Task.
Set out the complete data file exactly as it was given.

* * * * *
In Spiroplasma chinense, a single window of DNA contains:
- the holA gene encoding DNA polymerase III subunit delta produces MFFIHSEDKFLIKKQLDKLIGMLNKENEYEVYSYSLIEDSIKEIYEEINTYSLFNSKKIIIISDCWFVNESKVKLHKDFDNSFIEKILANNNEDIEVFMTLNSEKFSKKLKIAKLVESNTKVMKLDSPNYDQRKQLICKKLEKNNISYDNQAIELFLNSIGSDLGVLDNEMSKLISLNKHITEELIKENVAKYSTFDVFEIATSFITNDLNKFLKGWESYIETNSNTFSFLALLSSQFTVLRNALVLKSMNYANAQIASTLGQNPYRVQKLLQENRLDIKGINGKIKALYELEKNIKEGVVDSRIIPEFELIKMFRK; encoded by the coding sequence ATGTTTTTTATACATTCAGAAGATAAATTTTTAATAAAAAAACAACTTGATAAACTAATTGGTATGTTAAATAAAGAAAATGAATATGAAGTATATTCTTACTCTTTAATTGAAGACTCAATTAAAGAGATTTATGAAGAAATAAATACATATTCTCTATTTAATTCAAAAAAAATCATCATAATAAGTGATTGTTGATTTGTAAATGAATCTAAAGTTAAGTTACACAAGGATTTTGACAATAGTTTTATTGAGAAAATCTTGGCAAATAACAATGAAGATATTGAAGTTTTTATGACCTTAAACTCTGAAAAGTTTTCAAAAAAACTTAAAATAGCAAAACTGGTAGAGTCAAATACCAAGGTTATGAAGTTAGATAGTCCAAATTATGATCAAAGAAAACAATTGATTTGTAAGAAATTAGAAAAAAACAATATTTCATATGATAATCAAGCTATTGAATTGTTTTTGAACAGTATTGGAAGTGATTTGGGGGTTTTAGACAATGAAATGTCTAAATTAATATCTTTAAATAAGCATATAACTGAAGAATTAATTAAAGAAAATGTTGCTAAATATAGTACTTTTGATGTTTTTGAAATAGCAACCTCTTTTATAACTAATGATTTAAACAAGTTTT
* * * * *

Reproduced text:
In Spiroplasma chinense, a single window of DNA contains:
- the holA gene encoding DNA polymerase III subunit delta produces MFFIHSEDKFLIKKQLDKLIGMLNKENEYEVYSYSLIEDSIKEIYEEINTYSLFNSKKIIIISDCWFVNESKVKLHKDFDNSFIEKILANNNEDIEVFMTLNSEKFSKKLKIAKLVESNTKVMKLDSPNYDQRKQLICKKLEKNNISYDNQAIELFLNSIGSDLGVLDNEMSKLISLNKHITEELIKENVAKYSTFDVFEIATSFITNDLNKFLKGWESYIETNSNTFSFLALLSSQFTVLRNALVLKSMNYANAQIASTLGQNPYRVQKLLQENRLDIKGINGKIKALYELEKNIKEGVVDSRIIPEFELIKMFRK; encoded by the coding sequence ATGTTTTTTATACATTCAGAAGATAAATTTTTAATAAAAAAACAACTTGATAAACTAATTGGTATGTTAAATAAAGAAAATGAATATGAAGTATATTCTTACTCTTTAATTGAAGACTCAATTAAAGAGATTTATGAAGAAATAAATACATATTCTCTATTTAATTCAAAAAAAATCATCATAATAAGTGATTGTTGATTTGTAAATGAATCTAAAGTTAAGTTACACAAGGATTTTGACAATAGTTTTATTGAGAAAATCTTGGCAAATAACAATGAAGATATTGAAGTTTTTATGACCTTAAACTCTGAAAAGTTTTCAAAAAAACTTAAAATAGCAAAACTGGTAGAGTCAAATACCAAGGTTATGAAGTTAGATAGTCCAAATTATGATCAAAGAAAACAATTGATTTGTAAGAAATTAGAAAAAAACAATATTTCATATGATAATCAAGCTATTGAATTGTTTTTGAACAGTATTGGAAGTGATTTGGGGGTTTTAGACAATGAAATGTCTAAATTAATATCTTTAAATAAGCATATAACTGAAGAATTAATTAAAGAAAATGTTGCTAAATATAGTACTTTTGATGTTTTTGAAATAGCAACCTCTTTTATAACTAATGATTTAAACAAGTTTT